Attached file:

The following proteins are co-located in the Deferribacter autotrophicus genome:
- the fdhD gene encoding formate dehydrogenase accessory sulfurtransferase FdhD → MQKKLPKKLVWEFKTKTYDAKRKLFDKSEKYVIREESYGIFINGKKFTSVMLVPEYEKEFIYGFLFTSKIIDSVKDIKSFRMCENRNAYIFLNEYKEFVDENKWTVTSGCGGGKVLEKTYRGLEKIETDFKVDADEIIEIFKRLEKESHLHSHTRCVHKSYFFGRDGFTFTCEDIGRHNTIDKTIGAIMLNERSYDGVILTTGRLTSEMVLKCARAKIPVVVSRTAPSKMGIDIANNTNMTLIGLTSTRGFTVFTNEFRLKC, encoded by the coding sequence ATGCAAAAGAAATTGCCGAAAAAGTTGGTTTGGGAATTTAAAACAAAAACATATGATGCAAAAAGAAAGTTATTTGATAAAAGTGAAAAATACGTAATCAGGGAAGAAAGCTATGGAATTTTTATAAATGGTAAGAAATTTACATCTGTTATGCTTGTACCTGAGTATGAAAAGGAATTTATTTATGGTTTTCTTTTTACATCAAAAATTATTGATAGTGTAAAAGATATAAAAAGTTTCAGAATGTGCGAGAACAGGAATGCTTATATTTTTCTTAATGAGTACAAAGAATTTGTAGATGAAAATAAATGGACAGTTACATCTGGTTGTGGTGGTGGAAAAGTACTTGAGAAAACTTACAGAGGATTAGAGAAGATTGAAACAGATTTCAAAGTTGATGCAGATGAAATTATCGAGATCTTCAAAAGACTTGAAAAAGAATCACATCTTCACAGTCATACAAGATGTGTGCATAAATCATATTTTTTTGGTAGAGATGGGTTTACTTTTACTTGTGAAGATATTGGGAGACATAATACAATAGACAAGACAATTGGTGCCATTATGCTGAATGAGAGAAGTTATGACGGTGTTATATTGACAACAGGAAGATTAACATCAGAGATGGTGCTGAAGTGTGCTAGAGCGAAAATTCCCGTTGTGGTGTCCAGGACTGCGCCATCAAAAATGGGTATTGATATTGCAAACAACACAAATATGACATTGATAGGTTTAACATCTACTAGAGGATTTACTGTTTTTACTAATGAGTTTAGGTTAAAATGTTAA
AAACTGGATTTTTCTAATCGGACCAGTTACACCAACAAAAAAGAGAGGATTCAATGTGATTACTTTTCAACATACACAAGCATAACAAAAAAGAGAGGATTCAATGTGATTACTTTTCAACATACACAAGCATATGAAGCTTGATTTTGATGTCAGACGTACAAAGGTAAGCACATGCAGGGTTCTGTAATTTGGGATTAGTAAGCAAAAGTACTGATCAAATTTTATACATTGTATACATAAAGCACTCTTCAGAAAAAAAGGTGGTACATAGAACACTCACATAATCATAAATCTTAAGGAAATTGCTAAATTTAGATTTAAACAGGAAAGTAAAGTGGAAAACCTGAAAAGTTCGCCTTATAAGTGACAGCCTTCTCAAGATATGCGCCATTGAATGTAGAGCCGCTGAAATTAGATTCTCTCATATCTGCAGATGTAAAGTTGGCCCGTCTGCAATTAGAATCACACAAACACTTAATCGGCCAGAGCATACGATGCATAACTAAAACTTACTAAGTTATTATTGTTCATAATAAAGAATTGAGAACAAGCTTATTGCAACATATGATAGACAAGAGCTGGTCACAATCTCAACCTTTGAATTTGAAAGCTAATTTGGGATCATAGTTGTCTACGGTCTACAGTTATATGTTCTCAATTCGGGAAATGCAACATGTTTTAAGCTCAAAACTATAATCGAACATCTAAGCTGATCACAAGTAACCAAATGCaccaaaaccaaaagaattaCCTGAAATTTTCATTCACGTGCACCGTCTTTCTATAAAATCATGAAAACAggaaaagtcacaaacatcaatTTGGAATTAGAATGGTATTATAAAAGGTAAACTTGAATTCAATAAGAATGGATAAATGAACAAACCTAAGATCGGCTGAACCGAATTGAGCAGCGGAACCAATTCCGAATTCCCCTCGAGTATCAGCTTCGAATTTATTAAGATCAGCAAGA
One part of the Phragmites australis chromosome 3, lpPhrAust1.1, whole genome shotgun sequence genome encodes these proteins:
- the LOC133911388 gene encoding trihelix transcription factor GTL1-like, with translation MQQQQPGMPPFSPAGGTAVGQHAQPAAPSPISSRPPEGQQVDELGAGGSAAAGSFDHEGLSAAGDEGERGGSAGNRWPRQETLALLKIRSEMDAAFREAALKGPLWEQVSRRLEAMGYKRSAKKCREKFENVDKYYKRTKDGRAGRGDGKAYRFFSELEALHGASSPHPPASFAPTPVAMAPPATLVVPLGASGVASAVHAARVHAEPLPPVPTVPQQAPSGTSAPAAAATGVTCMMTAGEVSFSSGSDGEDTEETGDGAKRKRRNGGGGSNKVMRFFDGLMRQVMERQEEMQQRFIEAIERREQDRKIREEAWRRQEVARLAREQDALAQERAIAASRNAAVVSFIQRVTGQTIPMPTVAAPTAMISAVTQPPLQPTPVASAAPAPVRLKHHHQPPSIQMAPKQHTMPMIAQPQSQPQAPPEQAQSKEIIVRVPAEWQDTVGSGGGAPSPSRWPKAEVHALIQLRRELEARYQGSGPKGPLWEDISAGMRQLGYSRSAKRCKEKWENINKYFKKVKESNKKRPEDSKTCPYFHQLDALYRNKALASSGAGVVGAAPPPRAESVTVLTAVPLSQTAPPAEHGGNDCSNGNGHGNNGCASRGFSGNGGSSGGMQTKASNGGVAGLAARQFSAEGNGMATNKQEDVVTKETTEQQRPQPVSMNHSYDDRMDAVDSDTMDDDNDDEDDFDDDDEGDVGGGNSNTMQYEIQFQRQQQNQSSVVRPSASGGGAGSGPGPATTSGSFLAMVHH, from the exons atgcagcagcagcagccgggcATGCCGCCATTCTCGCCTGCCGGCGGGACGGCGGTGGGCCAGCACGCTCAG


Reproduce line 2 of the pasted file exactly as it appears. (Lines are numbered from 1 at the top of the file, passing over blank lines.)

- the fdhD gene encoding formate dehydrogenase accessory sulfurtransferase FdhD → MQKKLPKKLVWEFKTKTYDAKRKLFDKSEKYVIREESYGIFINGKKFTSVMLVPEYEKEFIYGFLFTSKIIDSVKDIKSFRMCENRNAYIFLNEYKEFVDENKWTVTSGCGGGKVLEKTYRGLEKIETDFKVDADEIIEIFKRLEKESHLHSHTRCVHKSYFFGRDGFTFTCEDIGRHNTIDKTIGAIMLNERSYDGVILTTGRLTSEMVLKCARAKIPVVVSRTAPSKMGIDIANNTNMTLIGLTSTRGFTVFTNEFRLKC, encoded by the coding sequence ATGCAAAAGAAATTGCCGAAAAAGTTGGTTTGGGAATTTAAAACAAAAACATATGATGCAAAAAGAAAGTTATTTGATAAAAGTGAAAAATACGTAATCAGGGAAGAAAGCTATGGAATTTTTATAAATGGTAAGAAATTTACATCTGTTATGCTTGTACCTGAGTATGAAAAGGAATTTATTTATGGTTTTCTTTTTACATCAAAAATTATTGATAGTGTAAAAGATATAAAAAGTTTCAGAATGTGCGAGAACAGGAATGCTTATATTTTTCTTAATGAGTACAAAGAATTTGTAGATGAAAATAAATGGACAGTTACATCTGGTTGTGGTGGTGGAAAAGTACTTGAGAAAACTTACAGAGGATTAGAGAAGATTGAAACAGATTTCAAAGTTGATGCAGATGAAATTATCGAGATCTTCAAAAGACTTGAAAAAGAATCACATCTTCACAGTCATACAAGATGTGTGCATAAATCATATTTTTTTGGTAGAGATGGGTTTACTTTTACTTGTGAAGATATTGGGAGACATAATACAATAGACAAGACAATTGGTGCCATTATGCTGAATGAGAGAAGTTATGACGGTGTTATATTGACAACAGGAAGATTAACATCAGAGATGGTGCTGAAGTGTGCTAGAGCGAAAATTCCCGTTGTGGTGTCCAGGACTGCGCCATCAAAAATGGGTATTGATATTGCAAACAACACAAATATGACATTGATAGGTTTAACATCTACTAGAGGATTTACTGTTTTTACTAATGAGTTTAGGTTAAAATGTTAA